BRIDGEVILLE, Pa. — The death of a loved one is never easy and, in fact, can be quite overwhelming. And it’s not just the people in our lives we grieve when they’re gone.
Coping with the loss of a dog, cat or other family pet you’ve lived with and loved for years can be extremely hard, too, especially since there’s usually no public way for bereaved pet owners to share their pain.
“Society doesn’t really give us ways to grieve our pets,” said animal artist and writer Bernadette Kazmarski of Carnegie, Pa., who has rescued and served as a foster mom to cats for 25 years. “But sharing grief is one of the best ways to ease it.”
On Sunday, she and her good friend Deb Chebatoris aimed to remedy that, with a pet memorial service at Melrose Cemetery in Bridgeville. With the sun shining, more than 40 pet owners gathered under a large white tent decorated with a garland of fall leaves and vases of marigolds on the cemetery grounds to remember and celebrate pets that have passed on.
The service, which included written tributes, a picture display and a dove release under clear blue skies, was one of many such gatherings held across the U.S. in honor of National Pet Memorial Day. Celebrated each year on the second Sunday in September, the event was established more than 40 years ago by the International Association of Pet Cemeteries and Crematories in recognition of the important role that pets have played, and continue to play, in people’s lives.
Sunday’s ceremony marked the 12th year in a row that Chebatoris, who owns Chartiers Custom Pet Cremation in Bridgeville, has held the memorial service. Speakers included veterinarian Mike Pensenstadler of Pleasant Valley Veterinary Hospital in McMurray, Pa., who talked about how to make euthanasia decisions, and Elizabeth Babcock, a licensed clinical social worker who discussed the grieving process.
“Acknowledge this is a process that takes time,” Babcock said, and will have its ups and downs. But at the same time, she cautioned, it shouldn’t be all-consuming.
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“Don’t make your pet’s death more important than their life,” she said. “You have to remember all the good times.”
Grief, she added, “is the price of admission for having a loving relationship.”
In opening the event to anyone dealing with grief over the loss of a pet,. Chebatoris said she wanted to give people a ritual that would help them to alleviate their heartbreak, as well as a place where pet owners could share their pain without fear of being scorned, gain insights and find companionship. Or, as she told the largely female crowd, “This is a safe place to cry in the company of other families who feel loss as deeply as you do.”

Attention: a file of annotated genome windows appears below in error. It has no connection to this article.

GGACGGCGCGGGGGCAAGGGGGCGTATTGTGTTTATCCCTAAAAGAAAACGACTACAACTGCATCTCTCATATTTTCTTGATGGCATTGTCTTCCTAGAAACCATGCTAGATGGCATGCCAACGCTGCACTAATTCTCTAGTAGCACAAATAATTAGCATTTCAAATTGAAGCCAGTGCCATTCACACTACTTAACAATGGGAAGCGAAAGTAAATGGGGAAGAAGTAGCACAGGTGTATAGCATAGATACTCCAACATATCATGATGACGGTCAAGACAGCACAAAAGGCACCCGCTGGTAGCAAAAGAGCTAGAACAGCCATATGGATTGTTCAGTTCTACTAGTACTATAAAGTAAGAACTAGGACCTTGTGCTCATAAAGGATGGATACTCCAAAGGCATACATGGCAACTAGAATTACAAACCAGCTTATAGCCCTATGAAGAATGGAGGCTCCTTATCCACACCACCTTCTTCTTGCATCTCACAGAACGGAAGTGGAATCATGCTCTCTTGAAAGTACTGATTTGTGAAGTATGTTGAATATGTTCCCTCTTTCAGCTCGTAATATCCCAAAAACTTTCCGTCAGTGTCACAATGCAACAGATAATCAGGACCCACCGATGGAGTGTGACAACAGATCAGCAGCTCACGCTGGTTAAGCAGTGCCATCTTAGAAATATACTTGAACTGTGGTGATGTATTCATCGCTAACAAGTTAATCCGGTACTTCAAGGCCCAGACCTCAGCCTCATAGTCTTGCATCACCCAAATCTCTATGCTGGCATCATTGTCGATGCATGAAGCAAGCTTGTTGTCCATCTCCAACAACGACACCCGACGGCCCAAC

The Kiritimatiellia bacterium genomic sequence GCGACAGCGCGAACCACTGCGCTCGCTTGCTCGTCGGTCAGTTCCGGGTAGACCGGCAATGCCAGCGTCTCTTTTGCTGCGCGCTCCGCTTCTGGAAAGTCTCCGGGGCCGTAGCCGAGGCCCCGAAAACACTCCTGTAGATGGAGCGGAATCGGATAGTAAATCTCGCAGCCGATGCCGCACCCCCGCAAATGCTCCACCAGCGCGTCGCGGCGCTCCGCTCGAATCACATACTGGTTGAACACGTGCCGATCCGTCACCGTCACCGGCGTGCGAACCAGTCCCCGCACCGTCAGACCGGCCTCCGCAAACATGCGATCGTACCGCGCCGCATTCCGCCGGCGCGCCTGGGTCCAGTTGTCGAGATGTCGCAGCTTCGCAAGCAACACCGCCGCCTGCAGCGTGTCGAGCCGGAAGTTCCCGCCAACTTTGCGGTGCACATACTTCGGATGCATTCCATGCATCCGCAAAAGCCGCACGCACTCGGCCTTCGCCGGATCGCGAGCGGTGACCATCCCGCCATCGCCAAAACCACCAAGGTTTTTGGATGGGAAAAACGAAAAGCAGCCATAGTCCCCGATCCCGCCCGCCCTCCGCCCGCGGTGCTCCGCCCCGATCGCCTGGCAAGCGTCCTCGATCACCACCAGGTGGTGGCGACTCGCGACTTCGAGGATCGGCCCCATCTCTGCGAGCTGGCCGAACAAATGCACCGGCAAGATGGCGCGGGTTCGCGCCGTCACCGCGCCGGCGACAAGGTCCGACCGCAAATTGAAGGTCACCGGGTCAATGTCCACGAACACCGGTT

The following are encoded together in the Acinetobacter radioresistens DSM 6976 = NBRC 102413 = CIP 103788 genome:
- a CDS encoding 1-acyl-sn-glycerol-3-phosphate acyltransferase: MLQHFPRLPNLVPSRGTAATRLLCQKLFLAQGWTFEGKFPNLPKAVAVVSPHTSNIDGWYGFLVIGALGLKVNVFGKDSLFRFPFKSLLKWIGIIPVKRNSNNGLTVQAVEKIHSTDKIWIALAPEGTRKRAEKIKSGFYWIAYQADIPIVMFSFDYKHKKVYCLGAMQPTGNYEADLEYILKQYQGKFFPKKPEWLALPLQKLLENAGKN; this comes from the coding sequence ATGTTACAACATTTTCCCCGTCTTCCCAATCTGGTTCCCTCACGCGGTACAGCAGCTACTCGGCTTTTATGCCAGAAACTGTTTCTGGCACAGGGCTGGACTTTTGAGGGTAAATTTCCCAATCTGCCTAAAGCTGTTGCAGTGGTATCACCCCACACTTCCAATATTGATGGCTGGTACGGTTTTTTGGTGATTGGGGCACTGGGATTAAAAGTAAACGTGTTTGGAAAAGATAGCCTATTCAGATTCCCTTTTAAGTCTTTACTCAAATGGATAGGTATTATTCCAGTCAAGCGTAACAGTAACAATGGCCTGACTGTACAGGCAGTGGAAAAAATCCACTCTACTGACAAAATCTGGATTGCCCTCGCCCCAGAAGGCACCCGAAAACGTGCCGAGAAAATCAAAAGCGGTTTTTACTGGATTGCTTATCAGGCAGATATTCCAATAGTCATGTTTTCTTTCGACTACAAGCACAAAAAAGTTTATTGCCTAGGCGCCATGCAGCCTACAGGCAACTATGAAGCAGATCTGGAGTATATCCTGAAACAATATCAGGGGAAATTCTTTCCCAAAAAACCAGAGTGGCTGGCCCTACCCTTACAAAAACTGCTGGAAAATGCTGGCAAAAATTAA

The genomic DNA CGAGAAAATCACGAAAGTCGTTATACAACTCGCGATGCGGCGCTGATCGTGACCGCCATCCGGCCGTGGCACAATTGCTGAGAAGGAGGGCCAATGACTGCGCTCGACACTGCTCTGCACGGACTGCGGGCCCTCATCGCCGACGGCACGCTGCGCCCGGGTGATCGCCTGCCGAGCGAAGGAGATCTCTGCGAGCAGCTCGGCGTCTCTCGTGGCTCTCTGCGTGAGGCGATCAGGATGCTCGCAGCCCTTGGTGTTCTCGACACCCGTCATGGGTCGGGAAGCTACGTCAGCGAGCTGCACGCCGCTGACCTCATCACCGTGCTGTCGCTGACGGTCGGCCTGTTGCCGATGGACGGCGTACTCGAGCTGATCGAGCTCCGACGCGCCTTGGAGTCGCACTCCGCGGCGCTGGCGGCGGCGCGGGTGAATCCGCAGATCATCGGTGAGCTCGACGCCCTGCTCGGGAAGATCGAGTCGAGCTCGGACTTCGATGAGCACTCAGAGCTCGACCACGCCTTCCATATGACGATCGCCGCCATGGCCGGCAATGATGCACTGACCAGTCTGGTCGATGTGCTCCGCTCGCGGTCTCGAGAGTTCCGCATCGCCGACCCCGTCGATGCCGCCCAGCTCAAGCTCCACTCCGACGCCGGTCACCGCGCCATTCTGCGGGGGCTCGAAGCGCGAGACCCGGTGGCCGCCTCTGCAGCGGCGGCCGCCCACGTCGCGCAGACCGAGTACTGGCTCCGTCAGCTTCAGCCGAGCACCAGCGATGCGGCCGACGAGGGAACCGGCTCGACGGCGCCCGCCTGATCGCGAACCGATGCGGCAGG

And cry they did, with more than a few attendees tearing up when Chebatoris and Kazmarski took turns reading aloud the heartwarming short stories they had written about their pets. There were additional tears after a candle-lighting ceremony and a dove release, with Celine Dion’s “Fly” playing on loudspeakers, to represent the release of deceased pets’ spirits.
“I just loved my dog so much, and knew I’d be in good company,” Jenny Buranovsky of Carnegie said of the ceremony.
Her Welsh corgi-beagle mix Gracie, an Animal Friends rescue, died on June 27.
To honor the day on which so many across the country gathered to mark the 15th anniversary of 9/11, Buranovsky wore a T-shirt naming all of the dogs who helped rescue workers scour ground zero in New York City for survivors.
Sam Poness of Canonsburg, Pa., who lost his Shetland sheepdog Zoe a year ago, agreed that the service helped ease the grieving process.
“We got to remember the departure of our four-legged members of our family with others,” he said.
He attended the event with his sister Tracie Poness of Strabane, Pa., who was there to celebrate the life of Buckley, a Humane Society rescue who died at age 16.
“There was a lot of good information, and others who care,” Poness said.
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Pets, she said, provide so much unconditional love. The memorial service “allows us to appreciate them.”